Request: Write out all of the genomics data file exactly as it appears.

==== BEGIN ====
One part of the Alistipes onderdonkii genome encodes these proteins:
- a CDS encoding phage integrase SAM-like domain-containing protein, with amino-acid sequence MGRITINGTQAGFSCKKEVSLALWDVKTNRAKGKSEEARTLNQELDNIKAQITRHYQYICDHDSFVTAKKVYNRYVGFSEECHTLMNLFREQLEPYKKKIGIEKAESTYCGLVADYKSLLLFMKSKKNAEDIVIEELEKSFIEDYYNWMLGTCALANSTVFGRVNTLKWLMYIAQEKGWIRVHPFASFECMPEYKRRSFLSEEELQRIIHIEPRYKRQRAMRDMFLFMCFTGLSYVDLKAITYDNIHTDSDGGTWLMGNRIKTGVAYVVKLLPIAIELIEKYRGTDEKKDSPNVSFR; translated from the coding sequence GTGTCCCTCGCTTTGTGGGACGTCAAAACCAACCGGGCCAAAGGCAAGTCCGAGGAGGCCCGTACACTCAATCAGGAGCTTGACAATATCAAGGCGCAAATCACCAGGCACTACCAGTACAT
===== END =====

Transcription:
One part of the Alistipes onderdonkii genome encodes these proteins:
- a CDS encoding phage integrase SAM-like domain-containing protein, with amino-acid sequence MGRITINGTQAGFSCKKEVSLALWDVKTNRAKGKSEEARTLNQELDNIKAQITRHYQYICDHDSFVTAKKVYNRYVGFSEECHTLMNLFREQLEPYKKKIGIEKAESTYCGLVADYKSLLLFMKSKKNAEDIVIEELEKSFIEDYYNWMLGTCALANSTVFGRVNTLKWLMYIAQEKGWIRVHPFASFECMPEYKRRSFLSEEELQRIIHIEPRYKRQRAMRDMFLFMCFTGLSYVDLKAITYDNIHTDSDGGTWLMGNRIKTGVAYVVKLLPIAIELIEKYRGTDEKKDSPNVSFR; translated from the coding sequence GTGTCCCTCGCTTTGTGGGACGTCAAAACCAACCGGGCCAAAGGCAAGTCCGAGGAGGCCCGTACACTCAATCAGGAGCTTGACAATATCAAGGCGCAAATCACCAGGCACTACCAGTACAT